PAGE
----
KAPUR, J. - These are two applications made under section 66(2) of the Income-tax Act for the issuing of an order requiring the Appellate Tribunal to state the case and refer it to this Court.
These applications arise out of the assessments of the Delhi Cloth and General Mills Company Limited, for the year 1948-49 and 1949-50. The company owns some chawls, residential quarters and shops near and round about its cloth mill at Delhi as well as at Daurala Sugar Works at Barhani. In portions of these shops and other buildings outsider are residing as tenants, and there is no dispute that the income from those premises falls under section 9 of the Indian Income-tax Act. But in the rest of the houses and they pay what the Revenue claims to be rent, and this amount is in the neighborhood of Rs. 1,00,000. The Income-tax authorities assessed the company on this source of income under section 9. On an appeal being taken to the Income-tax appellate Tribunal it was contended that this income did not fall under section 9 of the Income-tax Act but under section 10, and there wa a subsidiary point in regard to the deduction as revenue debit of 7 per cent. of the rental income of these properties as managing agents commission. By a majority of two to one the Tribunal was of the opinion that this income falls under section 10 and not under section 9.
An application was made to the Tribunal to refer the case under section 66(1) of the Income-tax Act, but the Tribunal was of the opinion that the decision of the Tribunal on the point now sought to be raised was a question of fact and could not be referred and the application was therefore dismissed.
According to section 6 of the Income-tax Act there are six heads of taxable income and No. (iii) is income from property. No. (iv) is profits and gains of business, profession or vocation. The contention of the Revenue is that the income derived from the employees of the company who are in occupation of chawls and quarters and other buildings of the company is income from property and therefore falls under section 9. The company, however, submits that it comes under the fourth head, i.e., 'profits and gains of business, profession or vocation,' and therefore is covered by section 10 and counsel for the petitioner relies on the statement of law at page 435 of Kangas Law and Practice of Income-tax, third edition, where it is stated that when the owner of a property covered by this section grants a licence to other to come upon his property, he is merely exercising his rights of ownership in the property just as much as when he grants a lease, and reliance was also placed on a judgment of the Court of Appeal in Croft v. Sywell Aerodrome Ltd.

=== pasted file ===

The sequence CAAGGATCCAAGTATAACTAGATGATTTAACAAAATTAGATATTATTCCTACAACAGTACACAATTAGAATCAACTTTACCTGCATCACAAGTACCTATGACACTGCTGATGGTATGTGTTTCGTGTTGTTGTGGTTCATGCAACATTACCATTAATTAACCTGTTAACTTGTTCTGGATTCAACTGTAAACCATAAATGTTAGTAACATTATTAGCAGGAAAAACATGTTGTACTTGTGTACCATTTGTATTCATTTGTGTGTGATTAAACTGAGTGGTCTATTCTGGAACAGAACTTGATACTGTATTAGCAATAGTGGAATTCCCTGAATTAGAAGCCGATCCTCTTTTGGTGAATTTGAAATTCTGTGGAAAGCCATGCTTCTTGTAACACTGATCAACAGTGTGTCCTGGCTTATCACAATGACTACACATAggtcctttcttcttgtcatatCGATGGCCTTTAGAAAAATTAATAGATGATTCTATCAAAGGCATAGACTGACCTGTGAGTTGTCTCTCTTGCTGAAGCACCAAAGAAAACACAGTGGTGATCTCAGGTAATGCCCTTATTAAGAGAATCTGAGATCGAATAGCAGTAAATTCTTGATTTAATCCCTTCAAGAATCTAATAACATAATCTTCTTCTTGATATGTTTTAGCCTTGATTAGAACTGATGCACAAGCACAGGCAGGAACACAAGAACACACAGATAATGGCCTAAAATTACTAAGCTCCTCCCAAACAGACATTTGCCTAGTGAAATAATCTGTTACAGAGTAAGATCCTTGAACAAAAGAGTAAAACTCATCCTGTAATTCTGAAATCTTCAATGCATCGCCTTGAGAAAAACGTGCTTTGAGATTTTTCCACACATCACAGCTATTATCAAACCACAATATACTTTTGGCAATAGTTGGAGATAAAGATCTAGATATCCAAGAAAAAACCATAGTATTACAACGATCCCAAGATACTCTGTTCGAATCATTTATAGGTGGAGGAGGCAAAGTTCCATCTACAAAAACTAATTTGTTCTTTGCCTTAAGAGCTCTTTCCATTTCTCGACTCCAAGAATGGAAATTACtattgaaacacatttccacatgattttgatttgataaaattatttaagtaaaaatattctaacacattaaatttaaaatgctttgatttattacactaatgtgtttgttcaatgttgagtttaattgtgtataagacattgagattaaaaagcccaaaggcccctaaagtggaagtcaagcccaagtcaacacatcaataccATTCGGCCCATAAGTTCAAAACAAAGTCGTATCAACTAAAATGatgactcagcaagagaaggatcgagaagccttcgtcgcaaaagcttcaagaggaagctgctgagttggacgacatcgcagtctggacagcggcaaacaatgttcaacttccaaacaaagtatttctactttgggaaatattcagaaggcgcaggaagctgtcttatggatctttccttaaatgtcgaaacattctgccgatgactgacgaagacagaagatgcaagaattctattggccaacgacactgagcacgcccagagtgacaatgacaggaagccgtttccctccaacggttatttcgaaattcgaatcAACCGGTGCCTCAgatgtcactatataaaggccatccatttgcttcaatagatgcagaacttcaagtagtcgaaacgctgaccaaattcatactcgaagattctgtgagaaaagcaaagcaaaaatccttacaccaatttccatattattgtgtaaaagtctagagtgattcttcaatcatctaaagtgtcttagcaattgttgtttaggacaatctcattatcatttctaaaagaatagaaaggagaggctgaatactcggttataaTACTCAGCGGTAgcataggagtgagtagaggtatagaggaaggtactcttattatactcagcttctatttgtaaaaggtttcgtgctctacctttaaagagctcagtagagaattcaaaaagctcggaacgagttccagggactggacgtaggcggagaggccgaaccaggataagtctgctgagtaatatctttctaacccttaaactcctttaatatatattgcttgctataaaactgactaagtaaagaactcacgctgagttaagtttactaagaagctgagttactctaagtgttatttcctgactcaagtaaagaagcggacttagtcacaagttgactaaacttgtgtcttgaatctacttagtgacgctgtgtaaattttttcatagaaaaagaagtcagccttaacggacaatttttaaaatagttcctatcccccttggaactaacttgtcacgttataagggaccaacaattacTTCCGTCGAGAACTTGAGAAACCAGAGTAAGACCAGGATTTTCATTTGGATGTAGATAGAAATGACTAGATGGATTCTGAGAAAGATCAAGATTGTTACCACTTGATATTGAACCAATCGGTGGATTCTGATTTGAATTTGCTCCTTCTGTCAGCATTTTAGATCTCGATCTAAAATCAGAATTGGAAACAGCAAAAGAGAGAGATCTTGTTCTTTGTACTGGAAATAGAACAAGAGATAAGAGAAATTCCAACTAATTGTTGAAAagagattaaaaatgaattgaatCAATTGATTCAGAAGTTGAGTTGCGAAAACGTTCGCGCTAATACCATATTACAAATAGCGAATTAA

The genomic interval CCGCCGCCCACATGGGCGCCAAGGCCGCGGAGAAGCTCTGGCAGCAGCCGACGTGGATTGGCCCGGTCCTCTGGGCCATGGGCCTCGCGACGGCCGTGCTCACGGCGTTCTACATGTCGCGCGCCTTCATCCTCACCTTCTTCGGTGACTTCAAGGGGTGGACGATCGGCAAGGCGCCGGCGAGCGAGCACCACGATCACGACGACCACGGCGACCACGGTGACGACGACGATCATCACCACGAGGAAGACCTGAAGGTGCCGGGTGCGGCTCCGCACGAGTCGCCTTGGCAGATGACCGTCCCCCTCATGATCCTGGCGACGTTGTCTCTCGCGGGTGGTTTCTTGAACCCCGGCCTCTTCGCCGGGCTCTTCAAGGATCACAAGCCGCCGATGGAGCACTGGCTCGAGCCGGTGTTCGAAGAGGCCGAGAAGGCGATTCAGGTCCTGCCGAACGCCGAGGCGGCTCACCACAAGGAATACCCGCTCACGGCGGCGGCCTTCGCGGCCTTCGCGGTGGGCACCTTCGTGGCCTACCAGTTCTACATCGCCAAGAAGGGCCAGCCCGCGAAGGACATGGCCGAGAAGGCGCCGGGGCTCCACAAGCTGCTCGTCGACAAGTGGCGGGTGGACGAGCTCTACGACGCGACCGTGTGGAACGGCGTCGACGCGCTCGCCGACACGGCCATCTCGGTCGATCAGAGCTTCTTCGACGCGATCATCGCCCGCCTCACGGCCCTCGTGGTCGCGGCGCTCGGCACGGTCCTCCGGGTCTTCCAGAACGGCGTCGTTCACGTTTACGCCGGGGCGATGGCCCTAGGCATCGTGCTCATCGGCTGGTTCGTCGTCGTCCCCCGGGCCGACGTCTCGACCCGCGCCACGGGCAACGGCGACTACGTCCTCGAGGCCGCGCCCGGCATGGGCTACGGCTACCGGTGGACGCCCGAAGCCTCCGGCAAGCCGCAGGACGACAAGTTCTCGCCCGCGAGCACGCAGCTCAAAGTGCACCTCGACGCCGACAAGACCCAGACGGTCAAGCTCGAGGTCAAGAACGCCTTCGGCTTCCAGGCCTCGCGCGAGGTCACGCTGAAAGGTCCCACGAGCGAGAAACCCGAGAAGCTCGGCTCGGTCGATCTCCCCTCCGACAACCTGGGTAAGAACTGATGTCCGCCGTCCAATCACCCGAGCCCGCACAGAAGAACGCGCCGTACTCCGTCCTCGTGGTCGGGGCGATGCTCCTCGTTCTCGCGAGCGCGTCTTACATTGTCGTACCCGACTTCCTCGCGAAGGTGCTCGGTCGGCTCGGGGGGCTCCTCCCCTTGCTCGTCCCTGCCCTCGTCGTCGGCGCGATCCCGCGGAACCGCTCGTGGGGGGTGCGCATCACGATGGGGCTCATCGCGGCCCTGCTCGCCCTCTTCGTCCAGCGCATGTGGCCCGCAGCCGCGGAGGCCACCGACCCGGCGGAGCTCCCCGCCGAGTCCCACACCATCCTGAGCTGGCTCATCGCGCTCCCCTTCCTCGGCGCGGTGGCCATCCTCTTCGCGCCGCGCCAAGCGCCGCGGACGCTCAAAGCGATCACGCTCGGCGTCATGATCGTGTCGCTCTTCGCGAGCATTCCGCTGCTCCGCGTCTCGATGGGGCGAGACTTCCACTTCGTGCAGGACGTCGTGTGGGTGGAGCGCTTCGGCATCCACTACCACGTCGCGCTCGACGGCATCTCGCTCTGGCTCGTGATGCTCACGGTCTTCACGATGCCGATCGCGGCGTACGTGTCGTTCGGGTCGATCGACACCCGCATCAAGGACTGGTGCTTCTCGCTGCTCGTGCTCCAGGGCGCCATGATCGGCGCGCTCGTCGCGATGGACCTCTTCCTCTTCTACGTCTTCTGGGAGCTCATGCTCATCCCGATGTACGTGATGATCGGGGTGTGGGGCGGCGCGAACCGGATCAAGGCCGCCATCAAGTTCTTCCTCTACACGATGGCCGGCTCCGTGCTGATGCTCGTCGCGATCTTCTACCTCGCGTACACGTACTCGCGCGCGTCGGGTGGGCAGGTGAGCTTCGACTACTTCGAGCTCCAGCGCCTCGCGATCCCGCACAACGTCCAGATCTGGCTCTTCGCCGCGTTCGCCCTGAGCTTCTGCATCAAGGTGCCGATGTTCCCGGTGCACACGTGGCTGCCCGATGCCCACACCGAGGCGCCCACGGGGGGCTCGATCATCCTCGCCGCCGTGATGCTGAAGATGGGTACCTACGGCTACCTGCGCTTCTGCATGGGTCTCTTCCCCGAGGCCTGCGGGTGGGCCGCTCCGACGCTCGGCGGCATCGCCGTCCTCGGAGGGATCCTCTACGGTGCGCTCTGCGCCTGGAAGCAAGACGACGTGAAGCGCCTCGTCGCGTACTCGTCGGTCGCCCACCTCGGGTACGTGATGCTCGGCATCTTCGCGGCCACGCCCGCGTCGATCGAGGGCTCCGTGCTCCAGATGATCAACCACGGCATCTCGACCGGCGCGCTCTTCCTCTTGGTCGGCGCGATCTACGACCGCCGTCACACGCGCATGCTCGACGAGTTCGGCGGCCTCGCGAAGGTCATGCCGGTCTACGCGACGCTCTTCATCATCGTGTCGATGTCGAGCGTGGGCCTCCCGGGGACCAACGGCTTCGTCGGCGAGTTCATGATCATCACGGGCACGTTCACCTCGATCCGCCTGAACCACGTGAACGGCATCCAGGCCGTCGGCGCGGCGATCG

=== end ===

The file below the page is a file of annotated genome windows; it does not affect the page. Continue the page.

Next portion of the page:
In my view the question whether income derived in the manner as is stated in this case falls under section 9 or 10 is a question of law and the Tribunal was in error in not making a reference to this Court under section 66(1).
I would therefore allow this petition and direct the Tribunal to make a reference and state the case under section 66(2) on the following two questions :
1. Whether the assessee company was chargeable to tax under section 9 of the Indian Income-tax Act, 1922, in the assessment for 1948-49 and for 1949-50 in respect of income from buildings or lands upper tenant thereto, of which it is the owner and which had been let to its own employees or wage-earners ?
2. If so, whether the assessee is entitled to a deduction of the 7% commission on the rental income paid to its managing agents in computing its assessable income under the above head. (for assessments for 1949-50 alone).
I would like to add that it is not admitted by the company that there is any letting of the property in dispute. The company will pay the costs of thee proceedings. Counsel fee Rs. 150.
BHANDARI, C.J. - I agree.